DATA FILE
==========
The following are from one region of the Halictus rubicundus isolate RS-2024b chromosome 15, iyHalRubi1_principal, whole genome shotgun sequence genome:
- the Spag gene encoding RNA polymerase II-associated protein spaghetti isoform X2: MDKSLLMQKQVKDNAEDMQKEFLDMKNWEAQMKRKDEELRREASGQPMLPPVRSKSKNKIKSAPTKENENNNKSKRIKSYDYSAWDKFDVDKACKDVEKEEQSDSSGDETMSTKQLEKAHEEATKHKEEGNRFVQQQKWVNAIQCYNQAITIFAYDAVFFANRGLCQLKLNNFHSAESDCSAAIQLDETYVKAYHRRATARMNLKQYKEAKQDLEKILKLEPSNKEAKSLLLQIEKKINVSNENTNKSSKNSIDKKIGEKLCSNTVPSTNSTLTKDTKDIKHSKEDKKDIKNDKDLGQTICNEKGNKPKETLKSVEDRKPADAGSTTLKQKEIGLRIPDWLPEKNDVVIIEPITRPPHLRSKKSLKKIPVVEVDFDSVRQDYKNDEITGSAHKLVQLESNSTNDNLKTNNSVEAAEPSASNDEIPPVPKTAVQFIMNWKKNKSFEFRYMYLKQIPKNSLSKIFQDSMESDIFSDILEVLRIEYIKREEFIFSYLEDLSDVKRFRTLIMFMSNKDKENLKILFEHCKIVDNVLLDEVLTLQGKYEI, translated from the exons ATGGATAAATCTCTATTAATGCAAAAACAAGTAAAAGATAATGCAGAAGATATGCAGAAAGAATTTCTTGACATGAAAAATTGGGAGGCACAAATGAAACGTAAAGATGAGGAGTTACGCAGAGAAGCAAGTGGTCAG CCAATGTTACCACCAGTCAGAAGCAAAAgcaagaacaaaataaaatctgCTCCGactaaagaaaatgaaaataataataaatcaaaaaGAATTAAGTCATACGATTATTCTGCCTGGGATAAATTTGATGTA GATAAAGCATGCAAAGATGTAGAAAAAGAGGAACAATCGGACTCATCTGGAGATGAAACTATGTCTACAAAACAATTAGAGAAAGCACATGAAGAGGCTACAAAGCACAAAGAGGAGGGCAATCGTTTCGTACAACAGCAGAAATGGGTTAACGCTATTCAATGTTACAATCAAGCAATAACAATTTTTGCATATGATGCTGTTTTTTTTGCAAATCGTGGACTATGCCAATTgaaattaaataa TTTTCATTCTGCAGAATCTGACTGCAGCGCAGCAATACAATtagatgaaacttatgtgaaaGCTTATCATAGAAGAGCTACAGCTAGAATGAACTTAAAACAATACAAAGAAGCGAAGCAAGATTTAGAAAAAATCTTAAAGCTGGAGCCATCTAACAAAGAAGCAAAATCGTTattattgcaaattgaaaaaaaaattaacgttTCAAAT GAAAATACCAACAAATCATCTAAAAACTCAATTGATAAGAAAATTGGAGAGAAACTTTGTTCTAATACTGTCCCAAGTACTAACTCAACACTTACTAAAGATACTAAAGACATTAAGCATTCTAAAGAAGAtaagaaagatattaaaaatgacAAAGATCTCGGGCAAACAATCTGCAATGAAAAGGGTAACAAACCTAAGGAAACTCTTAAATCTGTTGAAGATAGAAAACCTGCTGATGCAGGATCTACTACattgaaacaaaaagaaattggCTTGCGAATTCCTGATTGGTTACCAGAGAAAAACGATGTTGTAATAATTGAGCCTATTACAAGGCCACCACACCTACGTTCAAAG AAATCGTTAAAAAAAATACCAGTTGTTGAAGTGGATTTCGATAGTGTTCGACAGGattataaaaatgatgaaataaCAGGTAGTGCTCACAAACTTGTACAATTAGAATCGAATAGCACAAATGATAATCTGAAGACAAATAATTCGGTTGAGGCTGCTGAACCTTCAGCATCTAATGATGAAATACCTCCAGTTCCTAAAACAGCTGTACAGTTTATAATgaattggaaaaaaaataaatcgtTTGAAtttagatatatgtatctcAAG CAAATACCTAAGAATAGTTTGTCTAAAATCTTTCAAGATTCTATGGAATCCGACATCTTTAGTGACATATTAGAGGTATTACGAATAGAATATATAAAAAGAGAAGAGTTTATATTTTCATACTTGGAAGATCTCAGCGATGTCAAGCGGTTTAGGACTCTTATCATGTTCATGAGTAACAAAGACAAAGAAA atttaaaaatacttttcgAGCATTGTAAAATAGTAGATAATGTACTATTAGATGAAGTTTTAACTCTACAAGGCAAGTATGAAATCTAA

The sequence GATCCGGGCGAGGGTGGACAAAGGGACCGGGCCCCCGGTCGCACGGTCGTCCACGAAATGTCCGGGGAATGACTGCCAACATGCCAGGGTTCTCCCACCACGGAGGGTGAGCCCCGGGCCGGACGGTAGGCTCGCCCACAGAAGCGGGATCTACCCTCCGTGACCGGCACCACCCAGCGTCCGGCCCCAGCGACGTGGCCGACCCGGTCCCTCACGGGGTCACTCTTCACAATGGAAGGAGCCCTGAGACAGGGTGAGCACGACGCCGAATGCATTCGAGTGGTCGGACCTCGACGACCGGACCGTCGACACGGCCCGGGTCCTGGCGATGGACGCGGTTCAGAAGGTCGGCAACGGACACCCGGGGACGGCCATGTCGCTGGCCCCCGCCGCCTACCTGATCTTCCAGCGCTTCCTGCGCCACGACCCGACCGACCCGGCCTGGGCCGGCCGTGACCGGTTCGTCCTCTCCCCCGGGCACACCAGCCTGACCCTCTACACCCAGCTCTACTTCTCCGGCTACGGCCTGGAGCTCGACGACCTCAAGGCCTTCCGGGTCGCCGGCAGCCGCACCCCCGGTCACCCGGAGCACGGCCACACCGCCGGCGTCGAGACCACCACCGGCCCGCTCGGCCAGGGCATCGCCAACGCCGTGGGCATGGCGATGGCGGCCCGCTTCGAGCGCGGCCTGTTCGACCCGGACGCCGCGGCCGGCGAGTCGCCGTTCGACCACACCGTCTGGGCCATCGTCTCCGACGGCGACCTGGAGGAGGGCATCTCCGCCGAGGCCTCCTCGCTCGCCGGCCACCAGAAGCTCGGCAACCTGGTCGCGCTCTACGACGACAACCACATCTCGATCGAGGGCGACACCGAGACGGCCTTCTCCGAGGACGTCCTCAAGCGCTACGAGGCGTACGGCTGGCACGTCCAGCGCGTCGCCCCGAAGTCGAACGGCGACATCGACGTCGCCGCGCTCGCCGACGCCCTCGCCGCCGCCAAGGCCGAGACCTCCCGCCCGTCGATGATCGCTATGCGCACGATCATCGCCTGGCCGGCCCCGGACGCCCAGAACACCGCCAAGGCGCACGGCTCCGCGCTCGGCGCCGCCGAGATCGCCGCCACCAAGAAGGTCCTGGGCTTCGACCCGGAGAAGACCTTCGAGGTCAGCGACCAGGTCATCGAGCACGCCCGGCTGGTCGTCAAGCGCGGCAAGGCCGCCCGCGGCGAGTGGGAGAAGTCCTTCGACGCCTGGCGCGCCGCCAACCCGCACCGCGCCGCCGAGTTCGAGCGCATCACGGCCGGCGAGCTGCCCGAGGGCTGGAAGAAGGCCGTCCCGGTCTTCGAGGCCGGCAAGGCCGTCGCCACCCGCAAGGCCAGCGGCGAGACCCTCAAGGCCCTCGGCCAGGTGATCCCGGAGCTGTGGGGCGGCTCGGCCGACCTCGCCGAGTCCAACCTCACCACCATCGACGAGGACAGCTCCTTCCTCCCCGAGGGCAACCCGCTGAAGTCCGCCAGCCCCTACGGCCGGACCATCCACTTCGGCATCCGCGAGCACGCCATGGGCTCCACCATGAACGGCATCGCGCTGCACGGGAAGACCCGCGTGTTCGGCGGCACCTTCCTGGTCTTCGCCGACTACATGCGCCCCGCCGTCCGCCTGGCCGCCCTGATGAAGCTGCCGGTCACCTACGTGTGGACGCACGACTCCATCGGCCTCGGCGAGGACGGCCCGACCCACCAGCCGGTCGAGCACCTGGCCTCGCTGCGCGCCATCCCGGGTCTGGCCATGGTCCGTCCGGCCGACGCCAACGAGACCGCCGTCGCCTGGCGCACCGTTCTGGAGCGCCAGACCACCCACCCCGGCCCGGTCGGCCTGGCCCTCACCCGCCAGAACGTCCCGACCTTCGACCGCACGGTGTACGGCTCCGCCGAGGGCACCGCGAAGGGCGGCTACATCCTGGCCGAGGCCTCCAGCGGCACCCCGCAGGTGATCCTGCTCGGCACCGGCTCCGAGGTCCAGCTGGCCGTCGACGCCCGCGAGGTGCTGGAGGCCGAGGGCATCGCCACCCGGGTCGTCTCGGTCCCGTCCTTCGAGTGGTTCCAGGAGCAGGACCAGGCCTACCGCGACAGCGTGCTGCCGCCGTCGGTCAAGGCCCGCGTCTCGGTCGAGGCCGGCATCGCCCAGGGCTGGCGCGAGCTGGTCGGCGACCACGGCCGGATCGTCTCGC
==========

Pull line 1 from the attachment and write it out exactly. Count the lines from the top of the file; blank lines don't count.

The following are from one region of the Halictus rubicundus isolate RS-2024b chromosome 15, iyHalRubi1_principal, whole genome shotgun sequence genome: